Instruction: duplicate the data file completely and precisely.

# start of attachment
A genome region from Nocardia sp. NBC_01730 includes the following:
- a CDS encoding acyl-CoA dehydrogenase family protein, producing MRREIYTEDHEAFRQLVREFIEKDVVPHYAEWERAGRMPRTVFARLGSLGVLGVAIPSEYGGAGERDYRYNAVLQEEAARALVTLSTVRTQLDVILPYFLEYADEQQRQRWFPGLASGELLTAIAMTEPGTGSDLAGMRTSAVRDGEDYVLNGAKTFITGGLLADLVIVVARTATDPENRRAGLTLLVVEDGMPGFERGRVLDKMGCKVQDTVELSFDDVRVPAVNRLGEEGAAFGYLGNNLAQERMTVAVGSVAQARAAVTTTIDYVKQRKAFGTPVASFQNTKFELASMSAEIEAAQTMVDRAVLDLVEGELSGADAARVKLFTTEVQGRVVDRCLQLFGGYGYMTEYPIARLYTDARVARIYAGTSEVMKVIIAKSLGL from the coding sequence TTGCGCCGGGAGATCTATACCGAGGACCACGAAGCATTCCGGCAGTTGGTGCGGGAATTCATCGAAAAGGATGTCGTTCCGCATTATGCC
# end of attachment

A genome region from Nocardia sp. NBC_01730 includes the following:
- a CDS encoding acyl-CoA dehydrogenase family protein, producing MRREIYTEDHEAFRQLVREFIEKDVVPHYAEWERAGRMPRTVFARLGSLGVLGVAIPSEYGGAGERDYRYNAVLQEEAARALVTLSTVRTQLDVILPYFLEYADEQQRQRWFPGLASGELLTAIAMTEPGTGSDLAGMRTSAVRDGEDYVLNGAKTFITGGLLADLVIVVARTATDPENRRAGLTLLVVEDGMPGFERGRVLDKMGCKVQDTVELSFDDVRVPAVNRLGEEGAAFGYLGNNLAQERMTVAVGSVAQARAAVTTTIDYVKQRKAFGTPVASFQNTKFELASMSAEIEAAQTMVDRAVLDLVEGELSGADAARVKLFTTEVQGRVVDRCLQLFGGYGYMTEYPIARLYTDARVARIYAGTSEVMKVIIAKSLGL from the coding sequence TTGCGCCGGGAGATCTATACCGAGGACCACGAAGCATTCCGGCAGTTGGTGCGGGAATTCATCGAAAAGGATGTCGTTCCGCATTATGCC